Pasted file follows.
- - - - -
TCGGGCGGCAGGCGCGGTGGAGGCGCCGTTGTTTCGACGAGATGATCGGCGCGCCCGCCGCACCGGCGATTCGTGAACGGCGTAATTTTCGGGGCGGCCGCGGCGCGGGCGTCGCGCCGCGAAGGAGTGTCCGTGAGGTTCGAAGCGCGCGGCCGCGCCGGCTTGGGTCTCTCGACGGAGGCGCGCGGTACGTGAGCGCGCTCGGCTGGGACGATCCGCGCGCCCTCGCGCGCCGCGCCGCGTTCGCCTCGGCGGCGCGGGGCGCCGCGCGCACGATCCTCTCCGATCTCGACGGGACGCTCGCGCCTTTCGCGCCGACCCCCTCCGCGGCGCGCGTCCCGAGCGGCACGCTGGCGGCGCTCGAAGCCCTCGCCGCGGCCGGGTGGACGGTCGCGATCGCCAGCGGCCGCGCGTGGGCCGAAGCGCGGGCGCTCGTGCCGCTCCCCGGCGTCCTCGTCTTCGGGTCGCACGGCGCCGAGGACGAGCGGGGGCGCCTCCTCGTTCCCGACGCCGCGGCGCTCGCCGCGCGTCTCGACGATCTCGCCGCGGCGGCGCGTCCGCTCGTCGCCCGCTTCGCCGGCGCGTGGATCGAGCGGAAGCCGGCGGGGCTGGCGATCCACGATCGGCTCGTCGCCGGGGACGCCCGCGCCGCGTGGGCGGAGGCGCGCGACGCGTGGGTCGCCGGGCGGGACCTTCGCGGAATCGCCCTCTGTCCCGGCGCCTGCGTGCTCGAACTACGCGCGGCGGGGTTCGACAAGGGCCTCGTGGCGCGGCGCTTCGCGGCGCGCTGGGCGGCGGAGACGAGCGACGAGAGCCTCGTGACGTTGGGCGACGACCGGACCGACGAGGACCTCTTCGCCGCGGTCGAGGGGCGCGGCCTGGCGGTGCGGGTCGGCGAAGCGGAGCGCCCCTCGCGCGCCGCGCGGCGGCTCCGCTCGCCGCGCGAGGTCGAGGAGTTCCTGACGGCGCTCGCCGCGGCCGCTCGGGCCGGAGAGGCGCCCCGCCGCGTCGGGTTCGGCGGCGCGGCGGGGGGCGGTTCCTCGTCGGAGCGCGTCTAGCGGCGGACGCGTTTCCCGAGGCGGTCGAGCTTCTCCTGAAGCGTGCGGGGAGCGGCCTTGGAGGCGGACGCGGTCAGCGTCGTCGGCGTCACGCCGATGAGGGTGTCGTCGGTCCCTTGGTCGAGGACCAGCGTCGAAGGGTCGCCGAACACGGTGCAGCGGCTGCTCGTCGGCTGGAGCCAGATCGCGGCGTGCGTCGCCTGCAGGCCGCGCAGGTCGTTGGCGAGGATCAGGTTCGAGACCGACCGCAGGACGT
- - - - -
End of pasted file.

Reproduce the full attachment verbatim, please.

TCGGGCGGCAGGCGCGGTGGAGGCGCCGTTGTTTCGACGAGATGATCGGCGCGCCCGCCGCACCGGCGATTCGTGAACGGCGTAATTTTCGGGGCGGCCGCGGCGCGGGCGTCGCGCCGCGAAGGAGTGTCCGTGAGGTTCGAAGCGCGCGGCCGCGCCGGCTTGGGTCTCTCGACGGAGGCGCGCGGTACGTGAGCGCGCTCGGCTGGGACGATCCGCGCGCCCTCGCGCGCCGCGCCGCGTTCGCCTCGGCGGCGCGGGGCGCCGCGCGCACGATCCTCTCCGATCTCGACGGGACGCTCGCGCCTTTCGCGCCGACCCCCTCCGCGGCGCGCGTCCCGAGCGGCACGCTGGCGGCGCTCGAAGCCCTCGCCGCGGCCGGGTGGACGGTCGCGATCGCCAGCGGCCGCGCGTGGGCCGAAGCGCGGGCGCTCGTGCCGCTCCCCGGCGTCCTCGTCTTCGGGTCGCACGGCGCCGAGGACGAGCGGGGGCGCCTCCTCGTTCCCGACGCCGCGGCGCTCGCCGCGCGTCTCGACGATCTCGCCGCGGCGGCGCGTCCGCTCGTCGCCCGCTTCGCCGGCGCGTGGATCGAGCGGAAGCCGGCGGGGCTGGCGATCCACGATCGGCTCGTCGCCGGGGACGCCCGCGCCGCGTGGGCGGAGGCGCGCGACGCGTGGGTCGCCGGGCGGGACCTTCGCGGAATCGCCCTCTGTCCCGGCGCCTGCGTGCTCGAACTACGCGCGGCGGGGTTCGACAAGGGCCTCGTGGCGCGGCGCTTCGCGGCGCGCTGGGCGGCGGAGACGAGCGACGAGAGCCTCGTGACGTTGGGCGACGACCGGACCGACGAGGACCTCTTCGCCGCGGTCGAGGGGCGCGGCCTGGCGGTGCGGGTCGGCGAAGCGGAGCGCCCCTCGCGCGCCGCGCGGCGGCTCCGCTCGCCGCGCGAGGTCGAGGAGTTCCTGACGGCGCTCGCCGCGGCCGCTCGGGCCGGAGAGGCGCCCCGCCGCGTCGGGTTCGGCGGCGCGGCGGGGGGCGGTTCCTCGTCGGAGCGCGTCTAGCGGCGGACGCGTTTCCCGAGGCGGTCGAGCTTCTCCTGAAGCGTGCGGGGAGCGGCCTTGGAGGCGGACGCGGTCAGCGTCGTCGGCGTCACGCCGATGAGGGTGTCGTCGGTCCCTTGGTCGAGGACCAGCGTCGAAGGGTCGCCGAACACGGTGCAGCGGCTGCTCGTCGGCTGGAGCCAGATCGCGGCGTGCGTCGCCTGCAGGCCGCGCAGGTCGTTGGCGAGGATCAGGTTCGAGACCGACCGCAGGACGT